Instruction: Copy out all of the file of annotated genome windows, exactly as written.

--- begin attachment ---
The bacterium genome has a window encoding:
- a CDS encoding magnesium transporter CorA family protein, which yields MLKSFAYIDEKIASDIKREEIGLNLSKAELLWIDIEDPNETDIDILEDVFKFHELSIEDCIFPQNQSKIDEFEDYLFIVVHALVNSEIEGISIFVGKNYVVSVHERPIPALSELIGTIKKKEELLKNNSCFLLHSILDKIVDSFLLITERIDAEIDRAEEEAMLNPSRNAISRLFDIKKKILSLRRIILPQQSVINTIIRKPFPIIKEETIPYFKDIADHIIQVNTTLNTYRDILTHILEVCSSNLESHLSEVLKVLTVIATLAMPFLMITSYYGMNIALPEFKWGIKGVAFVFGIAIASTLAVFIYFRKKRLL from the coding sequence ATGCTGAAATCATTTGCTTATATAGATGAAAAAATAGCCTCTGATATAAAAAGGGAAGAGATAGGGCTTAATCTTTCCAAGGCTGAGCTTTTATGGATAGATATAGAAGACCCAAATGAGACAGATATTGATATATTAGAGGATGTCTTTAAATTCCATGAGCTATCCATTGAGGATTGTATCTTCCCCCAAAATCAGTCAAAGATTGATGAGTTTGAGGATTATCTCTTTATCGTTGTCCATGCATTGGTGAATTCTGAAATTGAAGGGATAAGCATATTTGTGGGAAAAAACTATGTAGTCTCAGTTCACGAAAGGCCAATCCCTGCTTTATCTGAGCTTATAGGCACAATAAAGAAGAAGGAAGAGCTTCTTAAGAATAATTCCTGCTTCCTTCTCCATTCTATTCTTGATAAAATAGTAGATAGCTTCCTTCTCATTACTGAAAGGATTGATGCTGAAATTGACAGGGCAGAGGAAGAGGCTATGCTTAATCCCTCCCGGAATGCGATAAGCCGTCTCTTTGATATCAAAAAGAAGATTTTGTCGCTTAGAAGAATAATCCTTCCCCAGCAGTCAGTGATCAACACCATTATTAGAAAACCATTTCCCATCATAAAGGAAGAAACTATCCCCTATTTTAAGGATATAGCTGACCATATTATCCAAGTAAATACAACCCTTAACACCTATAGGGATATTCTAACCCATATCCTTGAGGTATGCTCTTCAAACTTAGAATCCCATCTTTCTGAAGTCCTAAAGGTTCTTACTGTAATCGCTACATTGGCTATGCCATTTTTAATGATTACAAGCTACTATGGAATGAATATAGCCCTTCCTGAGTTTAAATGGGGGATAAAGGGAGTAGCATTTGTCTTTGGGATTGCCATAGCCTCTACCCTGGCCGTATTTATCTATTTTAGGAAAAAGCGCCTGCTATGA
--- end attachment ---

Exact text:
The bacterium genome has a window encoding:
- a CDS encoding magnesium transporter CorA family protein, which yields MLKSFAYIDEKIASDIKREEIGLNLSKAELLWIDIEDPNETDIDILEDVFKFHELSIEDCIFPQNQSKIDEFEDYLFIVVHALVNSEIEGISIFVGKNYVVSVHERPIPALSELIGTIKKKEELLKNNSCFLLHSILDKIVDSFLLITERIDAEIDRAEEEAMLNPSRNAISRLFDIKKKILSLRRIILPQQSVINTIIRKPFPIIKEETIPYFKDIADHIIQVNTTLNTYRDILTHILEVCSSNLESHLSEVLKVLTVIATLAMPFLMITSYYGMNIALPEFKWGIKGVAFVFGIAIASTLAVFIYFRKKRLL from the coding sequence ATGCTGAAATCATTTGCTTATATAGATGAAAAAATAGCCTCTGATATAAAAAGGGAAGAGATAGGGCTTAATCTTTCCAAGGCTGAGCTTTTATGGATAGATATAGAAGACCCAAATGAGACAGATATTGATATATTAGAGGATGTCTTTAAATTCCATGAGCTATCCATTGAGGATTGTATCTTCCCCCAAAATCAGTCAAAGATTGATGAGTTTGAGGATTATCTCTTTATCGTTGTCCATGCATTGGTGAATTCTGAAATTGAAGGGATAAGCATATTTGTGGGAAAAAACTATGTAGTCTCAGTTCACGAAAGGCCAATCCCTGCTTTATCTGAGCTTATAGGCACAATAAAGAAGAAGGAAGAGCTTCTTAAGAATAATTCCTGCTTCCTTCTCCATTCTATTCTTGATAAAATAGTAGATAGCTTCCTTCTCATTACTGAAAGGATTGATGCTGAAATTGACAGGGCAGAGGAAGAGGCTATGCTTAATCCCTCCCGGAATGCGATAAGCCGTCTCTTTGATATCAAAAAGAAGATTTTGTCGCTTAGAAGAATAATCCTTCCCCAGCAGTCAGTGATCAACACCATTATTAGAAAACCATTTCCCATCATAAAGGAAGAAACTATCCCCTATTTTAAGGATATAGCTGACCATATTATCCAAGTAAATACAACCCTTAACACCTATAGGGATATTCTAACCCATATCCTTGAGGTATGCTCTTCAAACTTAGAATCCCATCTTTCTGAAGTCCTAAAGGTTCTTACTGTAATCGCTACATTGGCTATGCCATTTTTAATGATTACAAGCTACTATGGAATGAATATAGCCCTTCCTGAGTTTAAATGGGGGATAAAGGGAGTAGCATTTGTCTTTGGGATTGCCATAGCCTCTACCCTGGCCGTATTTATCTATTTTAGGAAAAAGCGCCTGCTATGA